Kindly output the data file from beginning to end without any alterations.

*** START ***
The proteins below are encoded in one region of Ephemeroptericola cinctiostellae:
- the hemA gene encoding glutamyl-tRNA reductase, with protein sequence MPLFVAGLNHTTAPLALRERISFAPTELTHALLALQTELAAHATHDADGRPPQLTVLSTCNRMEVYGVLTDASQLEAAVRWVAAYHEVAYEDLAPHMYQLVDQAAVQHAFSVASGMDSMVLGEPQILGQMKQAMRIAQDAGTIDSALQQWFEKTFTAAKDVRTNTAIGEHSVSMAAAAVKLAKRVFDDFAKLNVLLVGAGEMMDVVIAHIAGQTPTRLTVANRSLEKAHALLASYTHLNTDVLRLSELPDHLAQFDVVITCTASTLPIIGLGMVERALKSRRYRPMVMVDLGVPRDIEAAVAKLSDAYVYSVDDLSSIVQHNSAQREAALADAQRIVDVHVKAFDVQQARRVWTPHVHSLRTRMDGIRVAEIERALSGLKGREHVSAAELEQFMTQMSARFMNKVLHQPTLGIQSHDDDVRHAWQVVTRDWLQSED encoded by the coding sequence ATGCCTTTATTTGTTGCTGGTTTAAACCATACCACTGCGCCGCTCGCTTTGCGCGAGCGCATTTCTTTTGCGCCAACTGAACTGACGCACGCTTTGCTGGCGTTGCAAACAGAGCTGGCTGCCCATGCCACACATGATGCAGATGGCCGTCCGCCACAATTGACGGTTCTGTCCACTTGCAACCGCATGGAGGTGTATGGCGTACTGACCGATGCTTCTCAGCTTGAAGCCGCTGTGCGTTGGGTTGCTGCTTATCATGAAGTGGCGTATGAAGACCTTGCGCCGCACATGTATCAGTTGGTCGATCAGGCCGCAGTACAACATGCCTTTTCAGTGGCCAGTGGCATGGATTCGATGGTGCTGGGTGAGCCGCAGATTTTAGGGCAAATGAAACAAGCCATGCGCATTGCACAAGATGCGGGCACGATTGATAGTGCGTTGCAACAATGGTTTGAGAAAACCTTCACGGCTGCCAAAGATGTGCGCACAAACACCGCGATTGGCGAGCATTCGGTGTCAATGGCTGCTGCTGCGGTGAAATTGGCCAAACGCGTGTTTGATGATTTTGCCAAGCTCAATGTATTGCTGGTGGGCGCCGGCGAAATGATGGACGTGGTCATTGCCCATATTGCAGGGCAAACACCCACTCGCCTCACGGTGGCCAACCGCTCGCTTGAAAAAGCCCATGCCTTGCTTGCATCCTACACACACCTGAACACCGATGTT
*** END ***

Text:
The proteins below are encoded in one region of Ephemeroptericola cinctiostellae:
- the hemA gene encoding glutamyl-tRNA reductase, with protein sequence MPLFVAGLNHTTAPLALRERISFAPTELTHALLALQTELAAHATHDADGRPPQLTVLSTCNRMEVYGVLTDASQLEAAVRWVAAYHEVAYEDLAPHMYQLVDQAAVQHAFSVASGMDSMVLGEPQILGQMKQAMRIAQDAGTIDSALQQWFEKTFTAAKDVRTNTAIGEHSVSMAAAAVKLAKRVFDDFAKLNVLLVGAGEMMDVVIAHIAGQTPTRLTVANRSLEKAHALLASYTHLNTDVLRLSELPDHLAQFDVVITCTASTLPIIGLGMVERALKSRRYRPMVMVDLGVPRDIEAAVAKLSDAYVYSVDDLSSIVQHNSAQREAALADAQRIVDVHVKAFDVQQARRVWTPHVHSLRTRMDGIRVAEIERALSGLKGREHVSAAELEQFMTQMSARFMNKVLHQPTLGIQSHDDDVRHAWQVVTRDWLQSED encoded by the coding sequence ATGCCTTTATTTGTTGCTGGTTTAAACCATACCACTGCGCCGCTCGCTTTGCGCGAGCGCATTTCTTTTGCGCCAACTGAACTGACGCACGCTTTGCTGGCGTTGCAAACAGAGCTGGCTGCCCATGCCACACATGATGCAGATGGCCGTCCGCCACAATTGACGGTTCTGTCCACTTGCAACCGCATGGAGGTGTATGGCGTACTGACCGATGCTTCTCAGCTTGAAGCCGCTGTGCGTTGGGTTGCTGCTTATCATGAAGTGGCGTATGAAGACCTTGCGCCGCACATGTATCAGTTGGTCGATCAGGCCGCAGTACAACATGCCTTTTCAGTGGCCAGTGGCATGGATTCGATGGTGCTGGGTGAGCCGCAGATTTTAGGGCAAATGAAACAAGCCATGCGCATTGCACAAGATGCGGGCACGATTGATAGTGCGTTGCAACAATGGTTTGAGAAAACCTTCACGGCTGCCAAAGATGTGCGCACAAACACCGCGATTGGCGAGCATTCGGTGTCAATGGCTGCTGCTGCGGTGAAATTGGCCAAACGCGTGTTTGATGATTTTGCCAAGCTCAATGTATTGCTGGTGGGCGCCGGCGAAATGATGGACGTGGTCATTGCCCATATTGCAGGGCAAACACCCACTCGCCTCACGGTGGCCAACCGCTCGCTTGAAAAAGCCCATGCCTTGCTTGCATCCTACACACACCTGAACACCGATGTT